(a) A view from above of two tugboats pushing on a barge. (b) The free-body diagram for the ship contains only forces acting in the plane of the water. It omits the two vertical forces—the weight of the barge and the buoyant force of the water supporting it cancel and are not shown. Since the applied forces are perpendicular, the x - and y -axes are in the same direction as F x size 12{F rSub { size 8{x} } } {} and F y size 12{F rSub { size 8{y} } } {} . The problem quickly becomes a one-dimensional problem along the direction of F app size 12{F rSub { size 8{"app"} } } {} , since friction is in the direction opposite to F app size 12{F rSub { size 8{"app"} } } {} .

If the mass of the barge is 5.0 × 10 6 kg size 12{5 times "10" rSup { size 8{6} } " kg"} {} and its acceleration is observed to be 7 . 5 × 10 2 m/s 2 size 12{7 "." "52" times "10" rSup { size 8{ - 2} } " m/s" rSup { size 8{2} } } {} in the direction shown, what is the drag force of the water on the barge resisting the motion? (Note: drag force is a frictional force exerted by fluids, such as air or water. The drag force opposes the motion of the object.)


The directions and magnitudes of acceleration and the applied forces are given in [link] (a) . We will define the total force of the tugboats on the barge as F app size 12{F rSub { size 8{"app"} } } {} so that:

F app = F x + F y size 12{F rSub { size 8{ ital "app"} } ital "= F" rSub { size 8{x} } ital "+ F" rSub { size 8{y} } } {}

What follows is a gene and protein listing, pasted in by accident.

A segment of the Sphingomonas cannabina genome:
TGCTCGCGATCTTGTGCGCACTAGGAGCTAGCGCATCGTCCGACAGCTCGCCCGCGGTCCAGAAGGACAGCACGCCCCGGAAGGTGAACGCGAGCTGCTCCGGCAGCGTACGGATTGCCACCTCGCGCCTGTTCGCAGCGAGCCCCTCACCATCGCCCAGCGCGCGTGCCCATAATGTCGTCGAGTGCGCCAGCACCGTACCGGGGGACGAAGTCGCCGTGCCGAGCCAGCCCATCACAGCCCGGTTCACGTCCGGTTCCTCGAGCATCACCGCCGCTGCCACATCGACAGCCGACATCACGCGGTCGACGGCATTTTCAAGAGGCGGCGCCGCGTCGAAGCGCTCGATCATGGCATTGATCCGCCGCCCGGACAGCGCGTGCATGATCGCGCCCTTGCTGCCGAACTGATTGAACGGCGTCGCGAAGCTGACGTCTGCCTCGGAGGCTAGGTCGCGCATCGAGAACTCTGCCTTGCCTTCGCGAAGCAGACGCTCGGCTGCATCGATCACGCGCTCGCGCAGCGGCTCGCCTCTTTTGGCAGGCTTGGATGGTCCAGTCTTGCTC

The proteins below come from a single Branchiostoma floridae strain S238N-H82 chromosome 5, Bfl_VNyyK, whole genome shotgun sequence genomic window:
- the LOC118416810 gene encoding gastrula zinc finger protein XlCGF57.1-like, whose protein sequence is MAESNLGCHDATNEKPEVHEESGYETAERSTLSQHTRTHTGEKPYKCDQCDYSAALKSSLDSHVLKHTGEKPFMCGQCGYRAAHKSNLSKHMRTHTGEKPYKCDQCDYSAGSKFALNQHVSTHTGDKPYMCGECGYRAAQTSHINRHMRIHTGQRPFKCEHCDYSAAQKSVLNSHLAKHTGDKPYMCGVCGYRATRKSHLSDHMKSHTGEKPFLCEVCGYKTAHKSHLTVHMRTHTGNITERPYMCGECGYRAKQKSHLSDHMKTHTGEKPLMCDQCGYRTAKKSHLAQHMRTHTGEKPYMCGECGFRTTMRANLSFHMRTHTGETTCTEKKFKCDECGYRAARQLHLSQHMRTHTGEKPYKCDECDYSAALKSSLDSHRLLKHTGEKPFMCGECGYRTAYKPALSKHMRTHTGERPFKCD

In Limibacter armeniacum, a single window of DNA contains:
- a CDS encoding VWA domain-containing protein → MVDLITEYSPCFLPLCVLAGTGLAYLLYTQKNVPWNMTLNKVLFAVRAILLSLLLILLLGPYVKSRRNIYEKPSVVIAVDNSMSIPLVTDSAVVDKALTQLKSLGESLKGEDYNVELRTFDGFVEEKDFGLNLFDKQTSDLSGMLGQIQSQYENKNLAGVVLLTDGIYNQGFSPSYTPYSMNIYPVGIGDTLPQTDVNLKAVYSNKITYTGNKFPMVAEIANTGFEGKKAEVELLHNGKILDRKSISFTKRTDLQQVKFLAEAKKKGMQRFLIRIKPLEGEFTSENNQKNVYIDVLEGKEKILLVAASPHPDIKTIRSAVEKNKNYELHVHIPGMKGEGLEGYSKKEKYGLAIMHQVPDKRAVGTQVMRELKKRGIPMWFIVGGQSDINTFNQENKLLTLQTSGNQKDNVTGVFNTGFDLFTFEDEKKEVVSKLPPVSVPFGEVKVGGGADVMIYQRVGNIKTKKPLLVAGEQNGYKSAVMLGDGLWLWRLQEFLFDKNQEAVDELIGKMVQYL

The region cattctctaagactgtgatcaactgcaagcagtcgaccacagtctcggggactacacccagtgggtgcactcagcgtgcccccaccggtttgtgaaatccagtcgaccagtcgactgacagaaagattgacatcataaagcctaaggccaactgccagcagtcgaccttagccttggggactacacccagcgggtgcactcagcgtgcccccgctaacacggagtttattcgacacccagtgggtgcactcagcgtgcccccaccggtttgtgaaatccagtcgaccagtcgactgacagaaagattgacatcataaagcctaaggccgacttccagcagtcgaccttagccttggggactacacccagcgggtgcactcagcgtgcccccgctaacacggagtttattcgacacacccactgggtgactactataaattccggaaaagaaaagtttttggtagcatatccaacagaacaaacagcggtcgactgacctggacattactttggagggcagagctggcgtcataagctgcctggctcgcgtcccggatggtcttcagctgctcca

Questions & Answers

how can I read physics...am finding it difficult to understand...pls help
rerry Reply
try to read several books on phy don't just rely one. some authors explain better than other.
And don't forget to check out YouTube videos on the subject. Videos offer a different visual way to learn easier.
hope that helps
I have a exam on 12 february
David Reply
what is velocity
the speed of something in a given direction.
what is a magnitude in physics
Jiti Reply
Propose a force standard different from the example of a stretched spring discussed in the text. Your standard must be capable of producing the same force repeatedly.
Giovani Reply
What is meant by dielectric charge?
It's Reply
what happens to the size of charge if the dielectric is changed?
Brhanu Reply
omega= omega not +alpha t derivation
Provakar Reply
u have to derivate it respected to time ...and as w is the angular velocity uu will relace it with "thita × time""
do to be peaceful with any body
Brhanu Reply
the angle subtended at the center of sphere of radius r in steradian is equal to 4 pi how?
Saeed Reply
if for diatonic gas Cv =5R/2 then gamma is equal to 7/5 how?
define variable velocity
Ali Reply
displacement in easy way.
Mubashir Reply
binding energy per nucleon
Poonam Reply
why God created humanity
Manuel Reply
Because HE needs someone to dominate the earth (Gen. 1:26)
why god made humenity
and he to multiply
stuff happens
God plays dice
Is the object in a conductor or an insulator? Justify your answer. whats the answer to this question? pls need help figure is given above
Jun Reply
ok we can say body is electrically neutral ...conductor this quality is given to most metalls who have free electron in orbital d ...but human doesn't have ...so we re made from insulator or dielectric material ... furthermore, the menirals in our body like k, Fe , cu , zn
when we face electric shock these elements work as a conductor that's why we got this shock
how do i calculate the pressure on the base of a deposit if the deposit is moving with a linear aceleration
ximena Reply